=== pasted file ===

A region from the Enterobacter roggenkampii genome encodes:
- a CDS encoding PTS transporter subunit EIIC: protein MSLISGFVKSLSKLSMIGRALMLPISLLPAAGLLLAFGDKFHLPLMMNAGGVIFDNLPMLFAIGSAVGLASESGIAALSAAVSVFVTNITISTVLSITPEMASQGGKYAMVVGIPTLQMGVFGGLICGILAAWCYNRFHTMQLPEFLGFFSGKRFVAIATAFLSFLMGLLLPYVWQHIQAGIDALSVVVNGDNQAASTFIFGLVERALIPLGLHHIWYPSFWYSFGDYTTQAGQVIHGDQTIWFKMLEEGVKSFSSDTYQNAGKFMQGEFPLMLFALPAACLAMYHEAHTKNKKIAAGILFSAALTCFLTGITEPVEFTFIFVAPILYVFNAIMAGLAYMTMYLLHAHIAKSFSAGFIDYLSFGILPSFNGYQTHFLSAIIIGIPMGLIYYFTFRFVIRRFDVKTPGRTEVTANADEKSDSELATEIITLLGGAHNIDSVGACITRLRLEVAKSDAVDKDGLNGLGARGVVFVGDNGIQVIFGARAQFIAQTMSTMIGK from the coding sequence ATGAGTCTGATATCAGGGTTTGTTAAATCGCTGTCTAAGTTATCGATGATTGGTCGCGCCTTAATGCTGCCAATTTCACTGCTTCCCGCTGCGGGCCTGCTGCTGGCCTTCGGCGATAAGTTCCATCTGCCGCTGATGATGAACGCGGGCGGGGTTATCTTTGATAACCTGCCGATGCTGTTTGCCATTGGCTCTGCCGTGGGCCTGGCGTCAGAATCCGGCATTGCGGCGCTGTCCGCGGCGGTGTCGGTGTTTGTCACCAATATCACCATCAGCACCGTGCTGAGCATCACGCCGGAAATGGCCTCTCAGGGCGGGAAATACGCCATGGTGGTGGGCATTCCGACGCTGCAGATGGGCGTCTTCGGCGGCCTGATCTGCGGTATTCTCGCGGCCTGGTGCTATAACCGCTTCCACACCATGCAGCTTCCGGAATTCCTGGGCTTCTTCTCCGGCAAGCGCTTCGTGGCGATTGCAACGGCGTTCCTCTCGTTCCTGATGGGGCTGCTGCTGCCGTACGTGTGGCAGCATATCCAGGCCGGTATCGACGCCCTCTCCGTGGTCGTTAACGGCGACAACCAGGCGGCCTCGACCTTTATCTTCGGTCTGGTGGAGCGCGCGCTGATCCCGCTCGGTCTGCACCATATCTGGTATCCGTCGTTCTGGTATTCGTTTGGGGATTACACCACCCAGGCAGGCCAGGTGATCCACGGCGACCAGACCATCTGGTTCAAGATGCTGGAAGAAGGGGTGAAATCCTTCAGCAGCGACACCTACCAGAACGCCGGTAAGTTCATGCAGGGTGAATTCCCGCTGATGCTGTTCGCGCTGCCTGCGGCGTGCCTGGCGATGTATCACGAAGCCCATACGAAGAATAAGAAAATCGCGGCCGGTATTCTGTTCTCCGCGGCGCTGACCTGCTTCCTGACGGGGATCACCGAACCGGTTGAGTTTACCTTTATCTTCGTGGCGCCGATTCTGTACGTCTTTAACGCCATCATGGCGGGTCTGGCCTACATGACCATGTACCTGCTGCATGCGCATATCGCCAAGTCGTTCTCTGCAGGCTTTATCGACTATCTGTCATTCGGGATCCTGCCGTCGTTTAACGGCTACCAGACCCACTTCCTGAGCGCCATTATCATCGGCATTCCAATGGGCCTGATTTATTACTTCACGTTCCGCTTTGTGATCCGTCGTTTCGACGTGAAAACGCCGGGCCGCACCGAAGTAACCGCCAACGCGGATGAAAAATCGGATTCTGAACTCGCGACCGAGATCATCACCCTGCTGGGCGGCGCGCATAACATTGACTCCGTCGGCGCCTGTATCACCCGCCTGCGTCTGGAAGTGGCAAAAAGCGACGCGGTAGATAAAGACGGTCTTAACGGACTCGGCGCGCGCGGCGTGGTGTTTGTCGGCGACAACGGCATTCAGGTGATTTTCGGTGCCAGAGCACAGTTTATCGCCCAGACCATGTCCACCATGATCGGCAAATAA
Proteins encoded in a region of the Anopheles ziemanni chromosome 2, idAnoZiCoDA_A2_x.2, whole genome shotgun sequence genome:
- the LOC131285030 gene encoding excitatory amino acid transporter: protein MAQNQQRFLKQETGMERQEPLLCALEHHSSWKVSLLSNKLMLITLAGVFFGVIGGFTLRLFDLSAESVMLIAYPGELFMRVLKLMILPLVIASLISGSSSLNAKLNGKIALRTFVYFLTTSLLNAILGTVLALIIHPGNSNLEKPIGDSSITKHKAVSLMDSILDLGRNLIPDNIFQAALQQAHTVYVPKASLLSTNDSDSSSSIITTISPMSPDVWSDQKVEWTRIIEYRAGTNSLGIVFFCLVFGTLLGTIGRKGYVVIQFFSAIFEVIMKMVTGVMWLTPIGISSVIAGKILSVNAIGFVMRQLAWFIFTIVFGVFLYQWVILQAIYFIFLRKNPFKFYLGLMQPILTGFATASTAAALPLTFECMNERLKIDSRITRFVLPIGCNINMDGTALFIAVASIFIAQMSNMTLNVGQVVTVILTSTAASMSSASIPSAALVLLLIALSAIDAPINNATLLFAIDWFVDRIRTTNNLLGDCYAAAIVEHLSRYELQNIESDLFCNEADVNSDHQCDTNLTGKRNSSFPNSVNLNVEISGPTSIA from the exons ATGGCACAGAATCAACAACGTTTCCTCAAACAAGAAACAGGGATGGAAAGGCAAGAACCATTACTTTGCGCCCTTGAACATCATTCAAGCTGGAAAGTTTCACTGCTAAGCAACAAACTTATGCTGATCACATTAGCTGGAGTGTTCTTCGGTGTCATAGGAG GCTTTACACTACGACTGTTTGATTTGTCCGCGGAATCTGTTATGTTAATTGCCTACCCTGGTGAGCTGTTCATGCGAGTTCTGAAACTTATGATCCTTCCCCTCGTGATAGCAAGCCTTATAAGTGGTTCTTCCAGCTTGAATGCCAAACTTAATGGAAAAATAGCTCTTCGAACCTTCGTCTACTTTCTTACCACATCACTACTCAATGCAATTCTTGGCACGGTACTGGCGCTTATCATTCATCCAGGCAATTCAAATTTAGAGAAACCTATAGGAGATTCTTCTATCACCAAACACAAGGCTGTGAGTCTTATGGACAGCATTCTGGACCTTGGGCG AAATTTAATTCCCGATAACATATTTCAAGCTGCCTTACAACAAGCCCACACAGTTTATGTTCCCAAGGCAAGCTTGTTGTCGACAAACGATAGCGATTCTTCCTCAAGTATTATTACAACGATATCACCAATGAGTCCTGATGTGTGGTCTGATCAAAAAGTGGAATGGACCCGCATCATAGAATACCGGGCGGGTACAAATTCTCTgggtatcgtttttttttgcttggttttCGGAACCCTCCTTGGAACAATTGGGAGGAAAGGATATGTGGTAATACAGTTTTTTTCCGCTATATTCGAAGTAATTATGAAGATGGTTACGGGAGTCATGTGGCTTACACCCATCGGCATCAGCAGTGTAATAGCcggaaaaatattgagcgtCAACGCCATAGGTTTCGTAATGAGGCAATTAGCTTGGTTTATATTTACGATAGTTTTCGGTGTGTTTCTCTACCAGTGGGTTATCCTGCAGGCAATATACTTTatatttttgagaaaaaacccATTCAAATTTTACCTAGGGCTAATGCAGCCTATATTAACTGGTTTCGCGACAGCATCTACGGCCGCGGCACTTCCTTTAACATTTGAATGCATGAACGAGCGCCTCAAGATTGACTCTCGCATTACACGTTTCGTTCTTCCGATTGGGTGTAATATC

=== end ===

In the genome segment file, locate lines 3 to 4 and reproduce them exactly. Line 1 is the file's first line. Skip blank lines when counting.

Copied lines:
Proteins encoded in a region of the Anopheles ziemanni chromosome 2, idAnoZiCoDA_A2_x.2, whole genome shotgun sequence genome:
- the LOC131285030 gene encoding excitatory amino acid transporter: protein MAQNQQRFLKQETGMERQEPLLCALEHHSSWKVSLLSNKLMLITLAGVFFGVIGGFTLRLFDLSAESVMLIAYPGELFMRVLKLMILPLVIASLISGSSSLNAKLNGKIALRTFVYFLTTSLLNAILGTVLALIIHPGNSNLEKPIGDSSITKHKAVSLMDSILDLGRNLIPDNIFQAALQQAHTVYVPKASLLSTNDSDSSSSIITTISPMSPDVWSDQKVEWTRIIEYRAGTNSLGIVFFCLVFGTLLGTIGRKGYVVIQFFSAIFEVIMKMVTGVMWLTPIGISSVIAGKILSVNAIGFVMRQLAWFIFTIVFGVFLYQWVILQAIYFIFLRKNPFKFYLGLMQPILTGFATASTAAALPLTFECMNERLKIDSRITRFVLPIGCNINMDGTALFIAVASIFIAQMSNMTLNVGQVVTVILTSTAASMSSASIPSAALVLLLIALSAIDAPINNATLLFAIDWFVDRIRTTNNLLGDCYAAAIVEHLSRYELQNIESDLFCNEADVNSDHQCDTNLTGKRNSSFPNSVNLNVEISGPTSIA from the exons ATGGCACAGAATCAACAACGTTTCCTCAAACAAGAAACAGGGATGGAAAGGCAAGAACCATTACTTTGCGCCCTTGAACATCATTCAAGCTGGAAAGTTTCACTGCTAAGCAACAAACTTATGCTGATCACATTAGCTGGAGTGTTCTTCGGTGTCATAGGAG GCTTTACACTACGACTGTTTGATTTGTCCGCGGAATCTGTTATGTTAATTGCCTACCCTGGTGAGCTGTTCATGCGAGTTCTGAAACTTATGATCCTTCCCCTCGTGATAGCAAGCCTTATAAGTGGTTCTTCCAGCTTGAATGCCAAACTTAATGGAAAAATAGCTCTTCGAACCTTCGTCTACTTTCTTACCACATCACTACTCAATGCAATTCTTGGCACGGTACTGGCGCTTATCATTCATCCAGGCAATTCAAATTTAGAGAAACCTATAGGAGATTCTTCTATCACCAAACACAAGGCTGTGAGTCTTATGGACAGCATTCTGGACCTTGGGCG AAATTTAATTCCCGATAACATATTTCAAGCTGCCTTACAACAAGCCCACACAGTTTATGTTCCCAAGGCAAGCTTGTTGTCGACAAACGATAGCGATTCTTCCTCAAGTATTATTACAACGATATCACCAATGAGTCCTGATGTGTGGTCTGATCAAAAAGTGGAATGGACCCGCATCATAGAATACCGGGCGGGTACAAATTCTCTgggtatcgtttttttttgcttggttttCGGAACCCTCCTTGGAACAATTGGGAGGAAAGGATATGTGGTAATACAGTTTTTTTCCGCTATATTCGAAGTAATTATGAAGATGGTTACGGGAGTCATGTGGCTTACACCCATCGGCATCAGCAGTGTAATAGCcggaaaaatattgagcgtCAACGCCATAGGTTTCGTAATGAGGCAATTAGCTTGGTTTATATTTACGATAGTTTTCGGTGTGTTTCTCTACCAGTGGGTTATCCTGCAGGCAATATACTTTatatttttgagaaaaaacccATTCAAATTTTACCTAGGGCTAATGCAGCCTATATTAACTGGTTTCGCGACAGCATCTACGGCCGCGGCACTTCCTTTAACATTTGAATGCATGAACGAGCGCCTCAAGATTGACTCTCGCATTACACGTTTCGTTCTTCCGATTGGGTGTAATATC